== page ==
|“||The challenge of adding flair to Southampton and revitalising an unimaginative side, however, is nothing compared to the challenge of adding fight to Leeds and revitalising an under-performing side. ”|
After his starring role in the FA Cup final, right back Chris Baird might have anticipated more than a loan spell at Walsall this season. When seven others have more started games in midfield, England Under 21 international Prutton may feel his career has stalled at St Mary's.
But the presence of Dodd and Telfer has restricted Baird's progress. When Prutton may have hoped for midfield starts in the absence of first Rory Delap and then Matthew Oakley, Telfer and Marsden were preferred.
So in a midfield that has been desperately uninspired for two months, the only glimpse of the future has come from Griffit. The French teenager's fast track to the first team began with a debut goal against Blackburn; an encouraging performance against Chelsea followed.
Southampton's answer to James Milner also has one distinction that Delap, Oakley, Telfer, Marsden, Prutton, Neil McCann, Fabrice Fernandes and Anders Svensson do not: he has scored.
It is a reflection of a lack of adventure and a lack of threat from the midfield quartet. For all the support Strachan's midfield give their back four, it is a dismal return. Should he stay, it is something the Southampton manager must rectify.
And it must be the greatest on-field source of frustration for Strachan and a likely direction for his withering words. His best midfielder, the underrated Oakley, is out for the season. And the three most attacking midfielders, two of whom have chequered relationships with Strachan, are not responding to his idiosyncratic approach.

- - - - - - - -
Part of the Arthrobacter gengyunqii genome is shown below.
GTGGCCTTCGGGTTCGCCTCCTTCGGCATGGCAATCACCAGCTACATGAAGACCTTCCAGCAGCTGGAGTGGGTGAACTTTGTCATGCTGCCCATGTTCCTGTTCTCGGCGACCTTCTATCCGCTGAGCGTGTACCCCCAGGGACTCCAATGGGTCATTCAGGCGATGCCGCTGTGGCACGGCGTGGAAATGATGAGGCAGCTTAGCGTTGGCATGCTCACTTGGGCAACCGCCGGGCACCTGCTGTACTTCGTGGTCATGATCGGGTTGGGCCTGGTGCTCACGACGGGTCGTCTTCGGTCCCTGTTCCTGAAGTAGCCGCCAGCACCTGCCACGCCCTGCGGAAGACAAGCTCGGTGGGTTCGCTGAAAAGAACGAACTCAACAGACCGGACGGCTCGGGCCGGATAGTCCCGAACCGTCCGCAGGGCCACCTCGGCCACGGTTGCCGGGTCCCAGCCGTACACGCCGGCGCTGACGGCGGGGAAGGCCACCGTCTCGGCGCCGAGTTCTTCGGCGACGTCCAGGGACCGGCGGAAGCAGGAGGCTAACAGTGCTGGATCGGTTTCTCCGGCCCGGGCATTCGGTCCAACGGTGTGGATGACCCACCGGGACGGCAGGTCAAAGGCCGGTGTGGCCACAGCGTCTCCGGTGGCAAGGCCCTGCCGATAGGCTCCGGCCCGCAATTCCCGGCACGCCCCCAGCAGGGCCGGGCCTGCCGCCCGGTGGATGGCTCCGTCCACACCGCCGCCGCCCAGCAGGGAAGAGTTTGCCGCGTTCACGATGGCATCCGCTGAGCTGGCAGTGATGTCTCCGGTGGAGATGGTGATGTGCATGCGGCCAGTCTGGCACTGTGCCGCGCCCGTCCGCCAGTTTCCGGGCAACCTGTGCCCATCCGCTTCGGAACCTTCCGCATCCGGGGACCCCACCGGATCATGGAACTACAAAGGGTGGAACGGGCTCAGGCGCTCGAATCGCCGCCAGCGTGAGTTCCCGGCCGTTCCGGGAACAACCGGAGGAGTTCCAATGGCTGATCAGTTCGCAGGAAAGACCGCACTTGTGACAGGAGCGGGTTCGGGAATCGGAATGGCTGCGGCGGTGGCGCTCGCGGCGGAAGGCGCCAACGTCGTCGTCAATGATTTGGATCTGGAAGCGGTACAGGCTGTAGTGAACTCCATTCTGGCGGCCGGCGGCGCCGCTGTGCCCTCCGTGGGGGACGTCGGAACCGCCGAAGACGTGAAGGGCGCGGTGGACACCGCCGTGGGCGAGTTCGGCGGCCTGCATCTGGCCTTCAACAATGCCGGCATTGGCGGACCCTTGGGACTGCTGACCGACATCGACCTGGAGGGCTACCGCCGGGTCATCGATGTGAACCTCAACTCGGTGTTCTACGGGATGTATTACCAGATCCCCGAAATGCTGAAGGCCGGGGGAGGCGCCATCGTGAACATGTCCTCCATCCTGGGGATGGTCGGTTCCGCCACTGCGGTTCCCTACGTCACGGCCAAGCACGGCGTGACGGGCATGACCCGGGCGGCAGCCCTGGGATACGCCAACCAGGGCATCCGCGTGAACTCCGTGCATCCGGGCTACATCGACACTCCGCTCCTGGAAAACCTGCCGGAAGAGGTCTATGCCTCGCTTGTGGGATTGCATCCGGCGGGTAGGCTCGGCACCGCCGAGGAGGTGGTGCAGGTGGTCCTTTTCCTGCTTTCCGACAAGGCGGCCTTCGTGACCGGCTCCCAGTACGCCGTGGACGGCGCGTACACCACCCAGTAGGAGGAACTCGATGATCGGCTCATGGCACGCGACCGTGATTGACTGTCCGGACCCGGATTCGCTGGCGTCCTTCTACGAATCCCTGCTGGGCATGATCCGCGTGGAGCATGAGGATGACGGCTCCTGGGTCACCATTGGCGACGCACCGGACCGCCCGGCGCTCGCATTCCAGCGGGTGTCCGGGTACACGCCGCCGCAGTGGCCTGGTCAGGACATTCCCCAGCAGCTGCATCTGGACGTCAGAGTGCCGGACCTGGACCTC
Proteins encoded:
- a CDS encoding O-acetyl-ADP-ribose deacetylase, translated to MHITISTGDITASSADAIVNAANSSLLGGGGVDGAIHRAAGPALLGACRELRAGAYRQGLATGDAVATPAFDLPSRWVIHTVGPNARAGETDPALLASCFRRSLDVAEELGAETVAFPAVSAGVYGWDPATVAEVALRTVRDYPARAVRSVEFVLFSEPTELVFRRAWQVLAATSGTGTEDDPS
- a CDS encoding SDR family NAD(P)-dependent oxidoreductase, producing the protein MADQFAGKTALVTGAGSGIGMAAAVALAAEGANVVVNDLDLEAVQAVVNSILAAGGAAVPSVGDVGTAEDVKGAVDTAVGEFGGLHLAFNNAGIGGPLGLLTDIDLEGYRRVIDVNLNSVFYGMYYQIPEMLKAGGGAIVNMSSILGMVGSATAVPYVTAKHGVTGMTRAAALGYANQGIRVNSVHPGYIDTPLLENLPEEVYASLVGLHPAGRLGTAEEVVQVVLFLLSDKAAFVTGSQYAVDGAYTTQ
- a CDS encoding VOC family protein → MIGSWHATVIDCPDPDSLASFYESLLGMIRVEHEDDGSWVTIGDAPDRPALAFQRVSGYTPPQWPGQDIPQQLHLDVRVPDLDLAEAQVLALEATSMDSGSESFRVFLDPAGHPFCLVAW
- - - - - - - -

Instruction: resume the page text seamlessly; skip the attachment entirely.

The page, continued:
Summer signing Neil McCann has been ineffective to the point of anonymity (the other major buy, Kevin Phillips, is not flattered by a 14-hour Premiership goal drought, but Strachan has little to show for a combined outlay of £5 million). Anders Svensson remains an enigma, excelling for Sweden but a peripheral player for Saints and especially unsuited to his favoured central midfield role in Strachan's system.
And Fabrice Fernandes, who troubled Chelsea on his recall on Saturday, has been in infuriating mode for much of the season, even being omitted from the matchday 16 on occasions.
The challenge of adding flair to Southampton and revitalising an unimaginative side, however, is nothing compared to the challenge of adding fight to Leeds and revitalising an under-performing side.
But Leeds may yet tempt him, especially if a mystery sheikh has more allure than Rupert Lowe. Realistically, eighth place and a cup final represent the limits of Southampton's ambitions. Strachan, therefore, would leave an unqualified success; only a reputation for loyalty would be tarnished.
But would he really swap 10th for 20th in the Premiership? Is he sufficiently stale to walk out on the next generation of Saints - as well as one of the country's top goalscorers? Beneath the sarcasm and the savage wit, does his allegiance lie with Leeds? Or is the whole saga merely a bargaining tool in contract talks with Southampton?
As usual, only Gordon Strachan has the answers. And they are often worth listening to.